Drip Irrigation and Water Reuse

Growing Blue

How Reusing Water Sustains Israel’s Agricultural Industry

Israel is a water-scarce country located in a water-scarce region. 78 percent of its arable land is under cultivation, and 50 percent of that land is dependent on irrigation, making water management a top priority.

As with most water-scarce countries, Israel has seen firsthand how efficient irrigation methods and strategic water reuse can help ensure sustainable, reliable agricultural production. Today, Israel’s integrated water resources management system uses the latest water management technologies, such as pressure irrigation systems, automatic and controlled mechanization and high-quality seeds and plants, such as genetically engineered ones that require less water to grow.

Israeli water managers also encourage water conservation and efficient use by all users – especially agricultural users in the country. For example:

  • Through a grants allocation system based on actions that ensure the preservation of open spaces, safeguard water sources and natural resources, use agro-mechanical shredders to dispose of plant trimmings or use drip irrigation to decrease evapotranspiration and to conserve water.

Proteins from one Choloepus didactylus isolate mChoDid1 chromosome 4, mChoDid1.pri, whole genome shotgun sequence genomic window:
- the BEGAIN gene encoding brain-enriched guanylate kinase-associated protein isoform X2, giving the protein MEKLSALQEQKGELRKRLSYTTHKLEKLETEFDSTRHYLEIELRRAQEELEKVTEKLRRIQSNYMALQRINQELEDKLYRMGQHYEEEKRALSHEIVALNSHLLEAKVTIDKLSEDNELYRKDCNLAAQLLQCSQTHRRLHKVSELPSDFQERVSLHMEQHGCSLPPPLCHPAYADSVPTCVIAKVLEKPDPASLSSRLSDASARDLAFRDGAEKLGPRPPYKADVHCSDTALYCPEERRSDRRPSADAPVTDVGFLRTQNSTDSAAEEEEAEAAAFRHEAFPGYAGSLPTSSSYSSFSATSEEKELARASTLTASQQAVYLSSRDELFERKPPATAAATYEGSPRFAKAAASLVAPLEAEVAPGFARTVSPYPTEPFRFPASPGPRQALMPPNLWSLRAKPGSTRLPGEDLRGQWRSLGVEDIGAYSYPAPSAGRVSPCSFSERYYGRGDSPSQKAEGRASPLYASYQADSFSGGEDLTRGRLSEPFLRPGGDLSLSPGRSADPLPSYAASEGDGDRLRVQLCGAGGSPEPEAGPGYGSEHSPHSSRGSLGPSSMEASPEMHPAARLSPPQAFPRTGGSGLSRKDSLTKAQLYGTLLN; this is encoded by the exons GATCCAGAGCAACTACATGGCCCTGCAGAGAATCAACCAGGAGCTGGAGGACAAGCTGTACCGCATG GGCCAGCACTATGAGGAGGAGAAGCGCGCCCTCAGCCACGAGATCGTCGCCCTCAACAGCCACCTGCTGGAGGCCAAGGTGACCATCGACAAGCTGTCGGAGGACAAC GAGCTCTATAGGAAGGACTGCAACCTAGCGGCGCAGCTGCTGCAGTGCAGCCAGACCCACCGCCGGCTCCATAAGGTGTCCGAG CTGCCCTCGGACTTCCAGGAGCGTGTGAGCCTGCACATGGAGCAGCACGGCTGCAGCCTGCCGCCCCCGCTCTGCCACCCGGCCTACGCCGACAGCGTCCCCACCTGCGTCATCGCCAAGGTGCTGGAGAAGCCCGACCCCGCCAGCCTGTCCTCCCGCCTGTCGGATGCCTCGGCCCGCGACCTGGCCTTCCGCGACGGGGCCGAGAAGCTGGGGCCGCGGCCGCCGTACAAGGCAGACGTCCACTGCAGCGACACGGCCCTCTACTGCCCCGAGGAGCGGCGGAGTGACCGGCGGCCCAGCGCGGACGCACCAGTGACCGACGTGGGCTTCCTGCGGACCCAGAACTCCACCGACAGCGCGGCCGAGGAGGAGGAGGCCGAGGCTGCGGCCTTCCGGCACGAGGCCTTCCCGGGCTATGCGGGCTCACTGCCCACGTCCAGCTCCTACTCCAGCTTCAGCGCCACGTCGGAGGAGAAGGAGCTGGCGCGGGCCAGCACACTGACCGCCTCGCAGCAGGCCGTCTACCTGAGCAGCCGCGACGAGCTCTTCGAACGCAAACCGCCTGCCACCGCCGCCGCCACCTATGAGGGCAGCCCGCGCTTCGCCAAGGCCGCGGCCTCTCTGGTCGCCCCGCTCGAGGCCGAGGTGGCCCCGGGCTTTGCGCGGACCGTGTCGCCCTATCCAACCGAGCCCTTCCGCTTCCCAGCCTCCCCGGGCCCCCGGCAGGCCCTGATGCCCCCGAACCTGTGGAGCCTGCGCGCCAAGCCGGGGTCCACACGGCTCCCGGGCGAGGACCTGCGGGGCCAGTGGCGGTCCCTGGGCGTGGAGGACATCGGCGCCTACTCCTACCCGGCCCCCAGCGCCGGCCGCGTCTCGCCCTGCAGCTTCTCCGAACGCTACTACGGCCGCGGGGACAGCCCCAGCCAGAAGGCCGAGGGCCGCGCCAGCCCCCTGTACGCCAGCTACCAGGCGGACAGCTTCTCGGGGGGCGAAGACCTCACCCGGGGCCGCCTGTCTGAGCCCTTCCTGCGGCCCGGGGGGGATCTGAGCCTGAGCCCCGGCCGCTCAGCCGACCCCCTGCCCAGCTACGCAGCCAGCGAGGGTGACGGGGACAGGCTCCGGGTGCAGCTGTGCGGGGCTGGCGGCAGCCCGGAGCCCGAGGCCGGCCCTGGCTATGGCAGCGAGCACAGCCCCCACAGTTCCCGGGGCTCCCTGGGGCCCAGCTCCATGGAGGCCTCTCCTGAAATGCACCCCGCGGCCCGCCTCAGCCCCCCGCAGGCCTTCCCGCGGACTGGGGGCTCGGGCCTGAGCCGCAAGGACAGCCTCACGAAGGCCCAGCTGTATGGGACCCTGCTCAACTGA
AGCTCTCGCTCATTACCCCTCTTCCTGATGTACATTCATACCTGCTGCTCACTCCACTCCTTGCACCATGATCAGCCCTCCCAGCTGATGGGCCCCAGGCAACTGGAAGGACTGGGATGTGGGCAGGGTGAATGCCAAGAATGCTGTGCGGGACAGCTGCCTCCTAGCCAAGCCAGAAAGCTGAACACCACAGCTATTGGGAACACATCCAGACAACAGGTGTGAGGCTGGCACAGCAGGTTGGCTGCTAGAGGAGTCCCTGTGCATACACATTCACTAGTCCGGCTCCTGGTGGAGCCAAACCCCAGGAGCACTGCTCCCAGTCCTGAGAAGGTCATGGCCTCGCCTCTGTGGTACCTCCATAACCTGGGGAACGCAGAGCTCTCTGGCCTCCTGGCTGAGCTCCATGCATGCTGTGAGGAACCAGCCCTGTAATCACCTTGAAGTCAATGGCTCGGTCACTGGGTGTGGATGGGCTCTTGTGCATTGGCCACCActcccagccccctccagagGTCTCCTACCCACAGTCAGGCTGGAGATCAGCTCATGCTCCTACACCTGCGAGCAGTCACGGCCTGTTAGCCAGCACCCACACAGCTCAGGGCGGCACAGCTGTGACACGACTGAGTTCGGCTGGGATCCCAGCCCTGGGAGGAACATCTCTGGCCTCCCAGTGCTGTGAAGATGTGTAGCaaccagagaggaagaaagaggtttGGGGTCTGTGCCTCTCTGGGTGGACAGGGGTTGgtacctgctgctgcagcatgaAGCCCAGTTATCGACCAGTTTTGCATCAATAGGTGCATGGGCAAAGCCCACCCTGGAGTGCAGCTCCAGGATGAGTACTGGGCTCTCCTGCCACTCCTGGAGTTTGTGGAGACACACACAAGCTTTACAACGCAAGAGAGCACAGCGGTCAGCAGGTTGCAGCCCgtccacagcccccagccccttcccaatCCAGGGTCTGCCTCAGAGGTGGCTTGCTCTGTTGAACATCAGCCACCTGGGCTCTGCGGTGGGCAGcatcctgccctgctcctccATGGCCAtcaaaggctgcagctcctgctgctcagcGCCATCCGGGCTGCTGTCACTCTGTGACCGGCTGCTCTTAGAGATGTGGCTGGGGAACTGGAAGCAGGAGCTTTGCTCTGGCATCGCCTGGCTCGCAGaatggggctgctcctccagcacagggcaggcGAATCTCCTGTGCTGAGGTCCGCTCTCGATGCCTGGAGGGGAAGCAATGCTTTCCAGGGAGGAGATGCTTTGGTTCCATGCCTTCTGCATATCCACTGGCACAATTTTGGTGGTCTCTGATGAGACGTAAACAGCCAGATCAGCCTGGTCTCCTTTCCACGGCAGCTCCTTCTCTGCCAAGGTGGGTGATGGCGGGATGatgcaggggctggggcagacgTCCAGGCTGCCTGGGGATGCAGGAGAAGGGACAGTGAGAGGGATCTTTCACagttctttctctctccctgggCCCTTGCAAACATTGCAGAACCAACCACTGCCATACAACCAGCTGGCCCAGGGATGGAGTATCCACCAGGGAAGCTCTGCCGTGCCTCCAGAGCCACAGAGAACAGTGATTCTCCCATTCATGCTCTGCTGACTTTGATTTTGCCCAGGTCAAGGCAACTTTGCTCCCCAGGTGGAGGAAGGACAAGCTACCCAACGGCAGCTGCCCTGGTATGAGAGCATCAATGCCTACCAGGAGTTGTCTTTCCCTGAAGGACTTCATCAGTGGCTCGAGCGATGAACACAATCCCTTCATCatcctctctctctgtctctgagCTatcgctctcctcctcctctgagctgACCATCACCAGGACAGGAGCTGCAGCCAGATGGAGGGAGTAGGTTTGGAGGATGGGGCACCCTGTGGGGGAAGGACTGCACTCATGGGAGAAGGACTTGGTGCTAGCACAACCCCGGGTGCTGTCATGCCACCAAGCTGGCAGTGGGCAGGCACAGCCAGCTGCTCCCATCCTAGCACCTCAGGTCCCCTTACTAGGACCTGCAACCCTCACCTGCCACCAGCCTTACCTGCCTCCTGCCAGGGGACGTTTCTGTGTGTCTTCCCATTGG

• Through financial support made available per farming size unit in areas such as cattle and herd breeding, non-irrigated crops (especially in the most arid areas) and cotton crops grown in specifically restricted land, using the lowest quality reclaimed wastewater.

When it comes to wastewater, Israel regards treated wastewater as a valuable water resource. The country’s water managers have made wastewater treatment and reuse a national objective. For example, they engage and encourage farmers to adopt the use of treated wastewater by exchanging treated wastewater effluent with their regular fresh water allocations. Today, Israel uses treated wastewater for roughly 30 percent of its agricultural water needs.

Quality and quantity concerns mean that fresh water is in short supply. According to a UN report describing Israel’s strategic planning, since the country’s urban sector is expected to grow, it can be expected that the country’s freshwater will be allocated to urban uses. In order to meet its agricultural needs, Israel will need to continue to develop marginal water sources and treated wastewater, and the quality of its wastewater will need to be adapted and upgraded for each use.

Read more:
CSD-16/17 National Report Israel [PDF]